Why I’m Grateful that People Question My Degree
Lauren Morry is a fourth-year student studying Humanities.
Last weekend I was at a social gathering with some friends. We were talking about school and sharing our program choices. When it came to be my turn to talk, and I said “Humanities,” my statement was met with a scoff and a “what is that, and what are you going to do with it?”
This is a common situation for myself and my peers in Carleton’s Great Books program. It seems as though our degree choice, the Bachelor of Humanities (BHum), provokes that response almost instinctively. Often the question comes out of sheer curiosity and receptivity. Sometimes, however, it is more accusatory; ‘how dare you study something that isn’t directly career-oriented?’ In either case, I take a deep breath to ready myself and explain this:
My degree gives my life meaning, and yet it is greater than just me. We study the perennial questions of humankind: Why are we here? Why is our society the way it is? What does it mean to be human?
What am I going to “do” with my degree? I am going to be a more informed citizen of Canada and the world. I am going to understand our society from the very foundations that shaped it. I am going to always face life with curiosity, in pursuant with Carleton’s motto: “ours the task eternal.”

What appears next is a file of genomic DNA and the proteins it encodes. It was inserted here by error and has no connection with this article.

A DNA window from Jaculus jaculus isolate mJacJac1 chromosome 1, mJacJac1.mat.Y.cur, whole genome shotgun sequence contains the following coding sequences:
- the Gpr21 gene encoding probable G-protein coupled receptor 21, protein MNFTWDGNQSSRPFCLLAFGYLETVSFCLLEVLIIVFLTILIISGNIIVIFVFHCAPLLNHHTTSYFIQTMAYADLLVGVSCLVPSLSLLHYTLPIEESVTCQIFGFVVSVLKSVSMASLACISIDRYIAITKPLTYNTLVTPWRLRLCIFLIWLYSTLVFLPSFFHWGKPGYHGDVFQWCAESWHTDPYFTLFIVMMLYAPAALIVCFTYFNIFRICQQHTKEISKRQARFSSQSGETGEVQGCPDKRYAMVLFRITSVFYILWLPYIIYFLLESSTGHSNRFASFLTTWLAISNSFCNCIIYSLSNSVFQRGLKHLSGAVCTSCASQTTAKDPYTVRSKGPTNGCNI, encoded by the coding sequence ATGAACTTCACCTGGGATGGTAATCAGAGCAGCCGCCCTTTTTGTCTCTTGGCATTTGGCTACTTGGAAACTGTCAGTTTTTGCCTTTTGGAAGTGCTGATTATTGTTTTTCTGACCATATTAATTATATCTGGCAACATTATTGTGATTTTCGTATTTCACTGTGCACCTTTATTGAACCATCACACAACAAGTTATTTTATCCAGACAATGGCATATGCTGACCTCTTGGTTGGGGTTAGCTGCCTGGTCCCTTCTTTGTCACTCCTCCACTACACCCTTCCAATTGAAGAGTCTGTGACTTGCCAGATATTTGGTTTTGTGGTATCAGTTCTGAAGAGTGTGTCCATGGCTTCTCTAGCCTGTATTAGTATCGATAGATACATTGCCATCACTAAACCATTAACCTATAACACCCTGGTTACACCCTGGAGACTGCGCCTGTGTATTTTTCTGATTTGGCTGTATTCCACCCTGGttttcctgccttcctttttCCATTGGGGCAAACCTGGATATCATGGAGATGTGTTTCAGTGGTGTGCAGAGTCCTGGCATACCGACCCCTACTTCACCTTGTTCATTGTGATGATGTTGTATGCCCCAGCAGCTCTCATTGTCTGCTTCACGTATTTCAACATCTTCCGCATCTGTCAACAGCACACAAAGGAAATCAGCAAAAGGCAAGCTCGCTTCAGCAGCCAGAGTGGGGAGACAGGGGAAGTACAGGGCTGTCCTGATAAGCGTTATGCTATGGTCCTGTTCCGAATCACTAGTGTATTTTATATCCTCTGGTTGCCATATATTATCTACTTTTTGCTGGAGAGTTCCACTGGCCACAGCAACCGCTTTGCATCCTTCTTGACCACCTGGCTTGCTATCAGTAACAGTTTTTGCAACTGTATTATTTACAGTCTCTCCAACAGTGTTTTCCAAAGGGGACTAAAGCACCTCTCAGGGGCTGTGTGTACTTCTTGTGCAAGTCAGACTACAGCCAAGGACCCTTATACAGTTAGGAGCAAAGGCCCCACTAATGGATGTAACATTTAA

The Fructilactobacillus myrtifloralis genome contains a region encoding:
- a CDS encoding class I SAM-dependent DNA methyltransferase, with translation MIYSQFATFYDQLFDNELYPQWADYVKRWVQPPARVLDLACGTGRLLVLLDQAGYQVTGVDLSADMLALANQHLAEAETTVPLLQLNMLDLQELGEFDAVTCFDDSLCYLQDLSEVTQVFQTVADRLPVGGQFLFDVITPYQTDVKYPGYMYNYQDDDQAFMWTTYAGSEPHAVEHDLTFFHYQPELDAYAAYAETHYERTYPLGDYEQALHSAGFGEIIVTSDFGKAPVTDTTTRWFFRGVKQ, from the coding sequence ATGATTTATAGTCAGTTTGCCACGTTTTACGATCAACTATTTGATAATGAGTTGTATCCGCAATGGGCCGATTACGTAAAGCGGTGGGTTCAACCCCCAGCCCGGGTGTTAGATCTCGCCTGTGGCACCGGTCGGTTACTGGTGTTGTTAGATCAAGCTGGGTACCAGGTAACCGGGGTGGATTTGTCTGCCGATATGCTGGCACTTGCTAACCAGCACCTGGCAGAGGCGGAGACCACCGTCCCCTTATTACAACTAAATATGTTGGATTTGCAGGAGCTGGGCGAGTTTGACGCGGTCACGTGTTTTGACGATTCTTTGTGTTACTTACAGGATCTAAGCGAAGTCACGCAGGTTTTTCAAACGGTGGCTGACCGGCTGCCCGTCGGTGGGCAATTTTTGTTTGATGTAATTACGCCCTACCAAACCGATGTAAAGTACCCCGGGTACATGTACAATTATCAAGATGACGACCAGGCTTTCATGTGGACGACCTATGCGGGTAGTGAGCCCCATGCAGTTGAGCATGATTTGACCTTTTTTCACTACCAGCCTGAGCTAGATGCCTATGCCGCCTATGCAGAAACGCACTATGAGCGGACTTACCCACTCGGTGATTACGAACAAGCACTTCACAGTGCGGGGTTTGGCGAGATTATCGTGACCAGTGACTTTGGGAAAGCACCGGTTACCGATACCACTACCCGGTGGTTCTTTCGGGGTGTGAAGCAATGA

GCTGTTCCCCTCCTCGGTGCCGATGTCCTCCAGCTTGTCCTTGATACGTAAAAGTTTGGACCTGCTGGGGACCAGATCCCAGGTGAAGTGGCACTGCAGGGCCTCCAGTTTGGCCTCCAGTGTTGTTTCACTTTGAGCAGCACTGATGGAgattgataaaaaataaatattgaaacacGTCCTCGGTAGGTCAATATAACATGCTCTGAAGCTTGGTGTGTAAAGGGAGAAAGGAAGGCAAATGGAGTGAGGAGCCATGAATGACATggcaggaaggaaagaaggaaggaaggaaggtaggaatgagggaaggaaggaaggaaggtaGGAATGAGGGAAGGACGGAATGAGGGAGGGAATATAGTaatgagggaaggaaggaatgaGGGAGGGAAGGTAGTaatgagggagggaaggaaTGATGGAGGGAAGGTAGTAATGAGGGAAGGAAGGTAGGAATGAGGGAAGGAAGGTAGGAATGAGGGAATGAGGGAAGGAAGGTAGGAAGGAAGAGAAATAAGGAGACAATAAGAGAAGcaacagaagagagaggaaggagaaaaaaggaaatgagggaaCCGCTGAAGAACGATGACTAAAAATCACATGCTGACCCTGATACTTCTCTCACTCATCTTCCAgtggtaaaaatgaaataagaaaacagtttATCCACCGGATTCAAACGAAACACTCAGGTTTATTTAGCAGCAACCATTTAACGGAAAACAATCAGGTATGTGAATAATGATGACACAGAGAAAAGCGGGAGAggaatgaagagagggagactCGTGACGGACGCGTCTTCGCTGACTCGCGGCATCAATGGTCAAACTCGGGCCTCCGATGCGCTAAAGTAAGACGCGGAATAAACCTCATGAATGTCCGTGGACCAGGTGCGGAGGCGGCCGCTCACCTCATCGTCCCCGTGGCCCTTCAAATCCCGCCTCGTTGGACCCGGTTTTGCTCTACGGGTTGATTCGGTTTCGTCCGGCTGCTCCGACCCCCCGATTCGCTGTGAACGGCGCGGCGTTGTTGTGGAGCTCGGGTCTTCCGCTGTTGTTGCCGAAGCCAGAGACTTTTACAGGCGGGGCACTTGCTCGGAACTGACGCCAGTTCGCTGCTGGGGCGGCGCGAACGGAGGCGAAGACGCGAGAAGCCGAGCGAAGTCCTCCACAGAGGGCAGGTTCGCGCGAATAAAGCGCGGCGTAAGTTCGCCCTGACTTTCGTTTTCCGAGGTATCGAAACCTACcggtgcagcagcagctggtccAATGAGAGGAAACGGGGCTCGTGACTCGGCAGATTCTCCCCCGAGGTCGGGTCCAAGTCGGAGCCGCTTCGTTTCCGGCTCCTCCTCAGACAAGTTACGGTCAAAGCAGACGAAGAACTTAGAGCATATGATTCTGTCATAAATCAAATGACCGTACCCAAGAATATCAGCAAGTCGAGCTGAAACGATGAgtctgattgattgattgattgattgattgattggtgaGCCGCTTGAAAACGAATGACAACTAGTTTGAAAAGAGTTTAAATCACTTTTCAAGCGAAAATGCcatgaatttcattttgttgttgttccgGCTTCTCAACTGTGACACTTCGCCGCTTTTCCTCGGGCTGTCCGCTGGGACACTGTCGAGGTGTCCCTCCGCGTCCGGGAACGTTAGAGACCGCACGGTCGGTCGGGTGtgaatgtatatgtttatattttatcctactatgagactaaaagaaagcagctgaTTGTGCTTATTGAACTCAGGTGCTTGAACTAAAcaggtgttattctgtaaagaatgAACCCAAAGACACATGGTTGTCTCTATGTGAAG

Even when the question comes from an accusatory position, I am grateful. Justifying my degree allows me to remember why I chose it in the first place, and why I love it. I remember the hours that I spend with my classmates discussing those age old questions as thinkers have for millennia before us. I remember the laughs about making puns out of philosophers names—Aristurtle, anyone? I remember the tears after reading tragedies, because even though they were written hundreds of years ago, we still connect to them. I remember it all, and then I smile and launch into my explanation.
Perhaps I should indulge in the root of the question: what kind of jobs are we going to get? Simply, the answer is whatever we choose to pursue. With my colleagues gaining entrance into top law programs, acting as doctors, policy makers, public servants, authors, professors, and more, the world is really at our fingertips. Even more importantly, it’s a world that we are equipped to understand.